STATE TIMES NEWS
SRINAGAR: Jammu & Kashmir High Court on Wednesday gave a week’s time to the state government to file its response to a writ petition seeking to strike down the Constitutional provisions criminalising bovine slaughter in the state.
The notice was issued by a division bench comprising justice Mohammad Yaqoub Mir and Justice Bansi Lal Bhat after hearing a writ petition filed by Afzal Qadri through his advocate Syed Faisal Qadri seeking to strike down the relevant provisions of the Ranbir Penal Code (RPC) which criminalises the slaughter of bovines.
“The court admitted the petition and gave a week’s time to the government to file its response,” Faisal Qadri said.
He said the court also ruled that the petition would not be a bar in case the legislature seeks to amend or repeal the said provisions of RPC.
Qadri said he challenged the provisions incorporated under Chapter 15 of the RPC in the form of Sections 298-A, 298-B, 298-C and 298-D on the grounds that they are ultra vires to Section 14, 21, 25 and 29 of the Constitution of India as well as the Constitution of Jammu & Kashmir.
In his petition, Qadri said, the provisions have a direct interference with the personal liberty of the petitioner in as much as it allows an intrusion into the religious as well as private life.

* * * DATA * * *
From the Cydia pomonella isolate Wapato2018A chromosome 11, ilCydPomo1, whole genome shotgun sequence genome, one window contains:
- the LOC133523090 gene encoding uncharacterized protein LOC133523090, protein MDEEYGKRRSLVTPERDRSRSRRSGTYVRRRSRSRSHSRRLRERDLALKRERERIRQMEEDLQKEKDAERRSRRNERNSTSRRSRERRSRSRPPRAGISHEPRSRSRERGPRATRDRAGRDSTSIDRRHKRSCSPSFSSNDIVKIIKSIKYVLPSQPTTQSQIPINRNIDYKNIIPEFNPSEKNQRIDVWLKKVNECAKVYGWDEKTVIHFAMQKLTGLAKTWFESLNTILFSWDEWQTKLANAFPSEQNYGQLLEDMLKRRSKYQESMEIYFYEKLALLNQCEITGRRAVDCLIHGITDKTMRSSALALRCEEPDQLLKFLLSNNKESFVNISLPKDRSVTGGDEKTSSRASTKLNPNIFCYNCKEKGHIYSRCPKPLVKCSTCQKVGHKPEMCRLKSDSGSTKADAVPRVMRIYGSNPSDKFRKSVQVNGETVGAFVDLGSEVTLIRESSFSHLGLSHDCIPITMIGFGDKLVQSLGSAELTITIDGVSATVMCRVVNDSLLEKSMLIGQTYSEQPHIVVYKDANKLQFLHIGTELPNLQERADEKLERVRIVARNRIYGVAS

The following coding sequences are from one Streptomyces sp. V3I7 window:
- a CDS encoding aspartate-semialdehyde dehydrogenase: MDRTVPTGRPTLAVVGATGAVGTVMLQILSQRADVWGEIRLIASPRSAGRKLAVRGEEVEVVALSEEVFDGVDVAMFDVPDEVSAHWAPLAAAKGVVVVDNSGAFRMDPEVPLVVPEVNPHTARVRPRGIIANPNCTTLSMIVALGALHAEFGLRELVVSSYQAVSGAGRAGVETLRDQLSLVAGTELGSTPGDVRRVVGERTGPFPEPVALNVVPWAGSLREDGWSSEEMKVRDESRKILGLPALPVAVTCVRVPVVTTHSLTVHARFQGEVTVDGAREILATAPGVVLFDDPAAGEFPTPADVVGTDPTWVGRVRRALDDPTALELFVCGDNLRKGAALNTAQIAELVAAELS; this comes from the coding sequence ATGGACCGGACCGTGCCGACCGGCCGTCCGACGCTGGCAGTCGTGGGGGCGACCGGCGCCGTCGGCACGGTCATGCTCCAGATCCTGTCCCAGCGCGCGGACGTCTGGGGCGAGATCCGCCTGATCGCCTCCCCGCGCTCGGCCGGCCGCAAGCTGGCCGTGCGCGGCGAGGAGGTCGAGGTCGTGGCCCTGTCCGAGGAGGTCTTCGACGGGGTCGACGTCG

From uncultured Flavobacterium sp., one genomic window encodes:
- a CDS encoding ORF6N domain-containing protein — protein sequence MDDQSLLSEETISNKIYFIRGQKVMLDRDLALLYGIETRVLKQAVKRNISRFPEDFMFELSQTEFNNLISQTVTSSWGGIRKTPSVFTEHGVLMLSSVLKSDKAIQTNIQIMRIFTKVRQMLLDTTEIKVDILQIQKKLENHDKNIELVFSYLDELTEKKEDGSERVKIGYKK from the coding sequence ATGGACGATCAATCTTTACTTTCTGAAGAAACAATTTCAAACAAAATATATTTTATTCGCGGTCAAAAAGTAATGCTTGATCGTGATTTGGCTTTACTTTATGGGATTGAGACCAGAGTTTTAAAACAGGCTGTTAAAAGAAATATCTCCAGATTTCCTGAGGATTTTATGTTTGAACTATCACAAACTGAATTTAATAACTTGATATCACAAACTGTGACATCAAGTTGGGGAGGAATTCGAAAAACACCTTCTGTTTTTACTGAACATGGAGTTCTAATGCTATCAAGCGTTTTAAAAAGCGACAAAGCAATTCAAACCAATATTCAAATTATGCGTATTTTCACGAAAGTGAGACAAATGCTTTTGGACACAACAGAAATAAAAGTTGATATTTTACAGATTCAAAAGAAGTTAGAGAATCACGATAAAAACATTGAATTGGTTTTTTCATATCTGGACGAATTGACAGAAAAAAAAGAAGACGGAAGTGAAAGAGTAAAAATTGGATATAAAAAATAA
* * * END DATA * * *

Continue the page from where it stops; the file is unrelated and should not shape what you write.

“The said provisions are further excessive in nature apart from being discriminatory and prejudicial to the rights guaranteed to the petitioner under Article 14 of the Constitution. Furthermore, the said provisions curtail and criminalise the right to profess and propagate ones religion, which otherwise is a fundamental right,” he said.
The petitioner said the said provisions have no nexus with the Article 48 of the Constitution and therefore cannot be a basis to criminalise an act of a citizen which otherwise is provided to him by the divine law of nature in the nature of his religious practices and rituals.
Last week, a division bench of high court in Jammu ordered the police to strictly enforce the beef ban in the state.
The court order triggered angry reactions in the Valley with the separatist and religious groups terming it as “interference in religious affairs”.
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